Matt Guenther: [00:53:36] Now, the pharmacological implications that I'm almost done. They're both CB1 and CB2 receptor agonists, the inhibitory constant in the KI. For D-8 it's higher than D-9 at CB1 and CB2. the higher the actual inhibitory constant, the less potentially psychotropic or psychoactive it would be.

Matt Guenther: [00:54:01] So D-9 is stronger, it's got a stronger constant, so it's making more of an impact at CB1 and CB2. Delta-8 not so much. The reason that I think it's really important to talk about this is that we haven't really adequately modeled our endocannabinoid systems, what receptors are doing, what it's great to talk about, see when want to see receptors all day. But that's why I put in those three receptor sites specifically. There's a lot of different novel activity at GPR18 GPR55 and GPR 119. And we got to start studying that because as I talked about before, as we start playing with these molecules and the research and development arenas, whether it be the alkain chains we're substituting those constituents or playing with the top left, you know, they're going to have a huge impact on not just seeing on not just CB1 and CB2. And what we what we see right now is the pharmacological profiles of Delta-9, Delta-8 being limited to CB1 and CB2. I don't think that that's doing those compounds justice in terms of complete pharmacological profile. So, you know, I'm hoping that down the road we get to spend a little more time looking into that stuff. So I guess, you know, obviously we're going to open this up to questions. If you want to contact me.

Matt Guenther: [00:55:14] There's three different places if you want to nerd out. This is molecular product formulation based email only a matt detla8.science. Anything about the American Cannabinoid Association, which is really a big passion project for me this year. We're going to be doing a lot of fundraising and doing a lot of stuff with HIA. Definitely anything associated with this presentation or moving forward with the industry, please email the HIA directly, whether it be Rick or Ryann and you can see me at americancannabinodis.org. And then for any information about commercializing your endeavors, especially with our vertically integrated company, contact me at Matt @ industrialhempfarms.com. And otherwise, I really appreciate the time and I look forward to contributing however I can in the future. Thank you so much to Ryan and Shawn. So.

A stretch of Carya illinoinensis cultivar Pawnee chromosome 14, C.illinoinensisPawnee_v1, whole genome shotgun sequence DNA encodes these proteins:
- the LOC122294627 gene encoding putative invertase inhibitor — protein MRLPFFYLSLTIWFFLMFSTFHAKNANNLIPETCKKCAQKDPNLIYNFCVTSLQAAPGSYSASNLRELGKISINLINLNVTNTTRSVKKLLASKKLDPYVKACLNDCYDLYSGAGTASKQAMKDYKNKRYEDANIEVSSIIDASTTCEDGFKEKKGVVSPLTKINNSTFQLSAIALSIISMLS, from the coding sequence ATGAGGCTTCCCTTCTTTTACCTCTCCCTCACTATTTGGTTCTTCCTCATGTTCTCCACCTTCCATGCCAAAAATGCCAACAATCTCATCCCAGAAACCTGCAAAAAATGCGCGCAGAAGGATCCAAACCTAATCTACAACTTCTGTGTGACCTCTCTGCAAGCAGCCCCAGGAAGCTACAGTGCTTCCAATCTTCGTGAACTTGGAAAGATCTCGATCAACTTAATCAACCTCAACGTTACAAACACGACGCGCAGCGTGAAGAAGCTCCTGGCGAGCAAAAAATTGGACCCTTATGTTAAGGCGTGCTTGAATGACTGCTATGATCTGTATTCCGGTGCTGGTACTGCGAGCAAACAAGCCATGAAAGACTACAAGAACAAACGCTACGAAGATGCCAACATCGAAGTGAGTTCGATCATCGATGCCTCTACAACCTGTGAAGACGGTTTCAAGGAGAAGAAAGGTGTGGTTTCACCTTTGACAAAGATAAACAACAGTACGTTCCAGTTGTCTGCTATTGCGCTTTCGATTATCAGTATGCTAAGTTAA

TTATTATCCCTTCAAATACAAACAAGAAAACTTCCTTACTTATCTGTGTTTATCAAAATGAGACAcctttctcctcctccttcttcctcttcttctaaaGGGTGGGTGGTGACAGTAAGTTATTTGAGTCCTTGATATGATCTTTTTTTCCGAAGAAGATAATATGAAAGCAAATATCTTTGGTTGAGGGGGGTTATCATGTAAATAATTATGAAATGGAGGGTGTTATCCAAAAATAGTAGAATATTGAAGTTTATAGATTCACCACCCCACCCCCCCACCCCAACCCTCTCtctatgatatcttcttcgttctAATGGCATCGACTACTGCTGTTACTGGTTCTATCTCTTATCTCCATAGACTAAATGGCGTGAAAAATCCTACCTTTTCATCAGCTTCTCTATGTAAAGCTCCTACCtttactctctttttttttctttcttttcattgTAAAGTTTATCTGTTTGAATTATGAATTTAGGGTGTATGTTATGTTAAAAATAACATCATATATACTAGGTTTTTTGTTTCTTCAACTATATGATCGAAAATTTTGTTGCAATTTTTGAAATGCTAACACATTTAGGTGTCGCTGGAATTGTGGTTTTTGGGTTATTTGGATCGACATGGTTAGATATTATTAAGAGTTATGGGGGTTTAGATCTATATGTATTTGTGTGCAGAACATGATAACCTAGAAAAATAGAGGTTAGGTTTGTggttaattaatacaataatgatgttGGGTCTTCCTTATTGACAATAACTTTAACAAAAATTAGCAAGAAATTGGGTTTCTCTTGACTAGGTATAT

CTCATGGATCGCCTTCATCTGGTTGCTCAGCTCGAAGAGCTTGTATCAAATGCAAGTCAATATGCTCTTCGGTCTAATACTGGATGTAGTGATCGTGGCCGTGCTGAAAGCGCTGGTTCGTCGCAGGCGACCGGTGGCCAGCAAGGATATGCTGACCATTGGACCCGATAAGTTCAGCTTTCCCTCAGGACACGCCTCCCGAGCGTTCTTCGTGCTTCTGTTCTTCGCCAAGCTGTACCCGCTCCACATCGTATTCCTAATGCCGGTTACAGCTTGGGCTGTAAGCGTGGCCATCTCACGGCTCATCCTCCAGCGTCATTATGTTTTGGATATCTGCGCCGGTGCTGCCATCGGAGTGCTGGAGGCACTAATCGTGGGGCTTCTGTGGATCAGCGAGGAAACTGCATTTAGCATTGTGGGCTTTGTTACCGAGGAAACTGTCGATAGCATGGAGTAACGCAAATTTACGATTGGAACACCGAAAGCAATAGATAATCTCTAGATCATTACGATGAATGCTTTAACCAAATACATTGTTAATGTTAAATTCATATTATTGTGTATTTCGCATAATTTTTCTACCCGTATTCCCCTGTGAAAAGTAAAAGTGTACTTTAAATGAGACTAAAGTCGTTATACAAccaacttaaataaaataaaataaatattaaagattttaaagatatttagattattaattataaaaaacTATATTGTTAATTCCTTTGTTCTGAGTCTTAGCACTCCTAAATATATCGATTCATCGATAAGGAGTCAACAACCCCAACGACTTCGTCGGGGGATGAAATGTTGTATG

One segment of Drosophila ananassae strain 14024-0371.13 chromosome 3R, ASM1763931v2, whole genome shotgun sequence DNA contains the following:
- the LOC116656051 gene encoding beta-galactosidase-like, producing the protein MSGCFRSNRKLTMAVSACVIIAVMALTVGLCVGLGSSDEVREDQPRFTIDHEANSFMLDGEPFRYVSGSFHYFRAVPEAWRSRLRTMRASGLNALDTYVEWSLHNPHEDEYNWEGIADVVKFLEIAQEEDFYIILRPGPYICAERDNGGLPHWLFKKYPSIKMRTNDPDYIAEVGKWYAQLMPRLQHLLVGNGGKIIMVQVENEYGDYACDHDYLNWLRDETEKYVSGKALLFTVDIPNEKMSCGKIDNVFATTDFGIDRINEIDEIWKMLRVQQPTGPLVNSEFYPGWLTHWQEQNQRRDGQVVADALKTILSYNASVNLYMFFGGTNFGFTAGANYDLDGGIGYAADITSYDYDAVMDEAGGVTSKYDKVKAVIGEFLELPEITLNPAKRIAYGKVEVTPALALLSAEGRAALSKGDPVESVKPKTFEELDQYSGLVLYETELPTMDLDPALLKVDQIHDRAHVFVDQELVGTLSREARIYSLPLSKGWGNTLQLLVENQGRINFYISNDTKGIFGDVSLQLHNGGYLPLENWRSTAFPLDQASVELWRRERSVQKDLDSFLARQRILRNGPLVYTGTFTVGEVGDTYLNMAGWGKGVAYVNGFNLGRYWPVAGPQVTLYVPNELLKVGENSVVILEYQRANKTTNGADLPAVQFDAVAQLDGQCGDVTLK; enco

Rick Trojan: [00:55:59] Thank you, Matt. Appreciate that. Lots and lots of good questions before we get into that, we just want to Ryann, if you want to cut to the next slide. Tell you about the Cannabinoids Council we have here. We have a Fiber Council, the Grain Council, and of course, one for the cannabinoid sector. The purpose is to convene thought leaders to find solutions distinct for the cannabinoid industry. So stuff like establishing industry standards. We currently work with us hemp authority and their standards on the CBD side. We'd like to have similar standards like that applied to all the cannabinoids, help identify best practices, make strategic recommendations, and really help expand the US cannabinodis on the international market, for that matter.